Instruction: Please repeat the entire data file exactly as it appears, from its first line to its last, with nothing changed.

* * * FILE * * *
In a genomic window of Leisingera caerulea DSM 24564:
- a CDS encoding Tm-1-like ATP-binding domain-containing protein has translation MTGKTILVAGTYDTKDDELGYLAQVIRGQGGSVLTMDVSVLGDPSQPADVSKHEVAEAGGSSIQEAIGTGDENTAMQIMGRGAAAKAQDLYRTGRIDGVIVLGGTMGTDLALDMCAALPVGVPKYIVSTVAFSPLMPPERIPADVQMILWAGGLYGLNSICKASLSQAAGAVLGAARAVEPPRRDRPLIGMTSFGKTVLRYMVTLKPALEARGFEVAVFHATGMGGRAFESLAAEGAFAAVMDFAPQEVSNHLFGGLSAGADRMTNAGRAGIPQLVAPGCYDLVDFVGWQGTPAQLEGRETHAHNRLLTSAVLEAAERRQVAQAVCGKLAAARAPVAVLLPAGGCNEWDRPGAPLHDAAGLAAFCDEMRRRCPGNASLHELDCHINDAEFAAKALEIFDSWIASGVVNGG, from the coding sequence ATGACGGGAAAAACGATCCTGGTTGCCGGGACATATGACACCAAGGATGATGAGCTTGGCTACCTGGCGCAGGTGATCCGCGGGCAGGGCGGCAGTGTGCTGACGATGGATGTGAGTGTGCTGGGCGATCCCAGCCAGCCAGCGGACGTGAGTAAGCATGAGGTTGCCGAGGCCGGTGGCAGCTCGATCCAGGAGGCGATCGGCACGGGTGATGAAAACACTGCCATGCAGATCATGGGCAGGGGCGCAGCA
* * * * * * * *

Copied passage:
In a genomic window of Leisingera caerulea DSM 24564:
- a CDS encoding Tm-1-like ATP-binding domain-containing protein has translation MTGKTILVAGTYDTKDDELGYLAQVIRGQGGSVLTMDVSVLGDPSQPADVSKHEVAEAGGSSIQEAIGTGDENTAMQIMGRGAAAKAQDLYRTGRIDGVIVLGGTMGTDLALDMCAALPVGVPKYIVSTVAFSPLMPPERIPADVQMILWAGGLYGLNSICKASLSQAAGAVLGAARAVEPPRRDRPLIGMTSFGKTVLRYMVTLKPALEARGFEVAVFHATGMGGRAFESLAAEGAFAAVMDFAPQEVSNHLFGGLSAGADRMTNAGRAGIPQLVAPGCYDLVDFVGWQGTPAQLEGRETHAHNRLLTSAVLEAAERRQVAQAVCGKLAAARAPVAVLLPAGGCNEWDRPGAPLHDAAGLAAFCDEMRRRCPGNASLHELDCHINDAEFAAKALEIFDSWIASGVVNGG, from the coding sequence ATGACGGGAAAAACGATCCTGGTTGCCGGGACATATGACACCAAGGATGATGAGCTTGGCTACCTGGCGCAGGTGATCCGCGGGCAGGGCGGCAGTGTGCTGACGATGGATGTGAGTGTGCTGGGCGATCCCAGCCAGCCAGCGGACGTGAGTAAGCATGAGGTTGCCGAGGCCGGTGGCAGCTCGATCCAGGAGGCGATCGGCACGGGTGATGAAAACACTGCCATGCAGATCATGGGCAGGGGCGCAGCA